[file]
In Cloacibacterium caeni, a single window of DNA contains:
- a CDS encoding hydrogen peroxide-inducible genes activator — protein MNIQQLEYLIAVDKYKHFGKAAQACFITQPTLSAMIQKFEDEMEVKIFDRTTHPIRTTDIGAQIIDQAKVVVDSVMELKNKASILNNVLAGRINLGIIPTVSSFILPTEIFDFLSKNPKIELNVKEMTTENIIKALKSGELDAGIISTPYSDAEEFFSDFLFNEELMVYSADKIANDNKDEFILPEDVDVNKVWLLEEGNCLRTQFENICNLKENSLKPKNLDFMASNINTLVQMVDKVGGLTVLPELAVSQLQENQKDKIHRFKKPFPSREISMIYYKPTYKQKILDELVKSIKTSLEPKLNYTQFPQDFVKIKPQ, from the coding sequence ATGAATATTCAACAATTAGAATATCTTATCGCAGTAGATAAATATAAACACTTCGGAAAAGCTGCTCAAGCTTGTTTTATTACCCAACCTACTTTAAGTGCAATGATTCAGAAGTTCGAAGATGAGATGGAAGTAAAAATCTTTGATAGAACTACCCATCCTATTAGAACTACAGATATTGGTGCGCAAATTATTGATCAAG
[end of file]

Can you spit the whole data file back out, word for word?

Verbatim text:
In Cloacibacterium caeni, a single window of DNA contains:
- a CDS encoding hydrogen peroxide-inducible genes activator — protein MNIQQLEYLIAVDKYKHFGKAAQACFITQPTLSAMIQKFEDEMEVKIFDRTTHPIRTTDIGAQIIDQAKVVVDSVMELKNKASILNNVLAGRINLGIIPTVSSFILPTEIFDFLSKNPKIELNVKEMTTENIIKALKSGELDAGIISTPYSDAEEFFSDFLFNEELMVYSADKIANDNKDEFILPEDVDVNKVWLLEEGNCLRTQFENICNLKENSLKPKNLDFMASNINTLVQMVDKVGGLTVLPELAVSQLQENQKDKIHRFKKPFPSREISMIYYKPTYKQKILDELVKSIKTSLEPKLNYTQFPQDFVKIKPQ, from the coding sequence ATGAATATTCAACAATTAGAATATCTTATCGCAGTAGATAAATATAAACACTTCGGAAAAGCTGCTCAAGCTTGTTTTATTACCCAACCTACTTTAAGTGCAATGATTCAGAAGTTCGAAGATGAGATGGAAGTAAAAATCTTTGATAGAACTACCCATCCTATTAGAACTACAGATATTGGTGCGCAAATTATTGATCAAG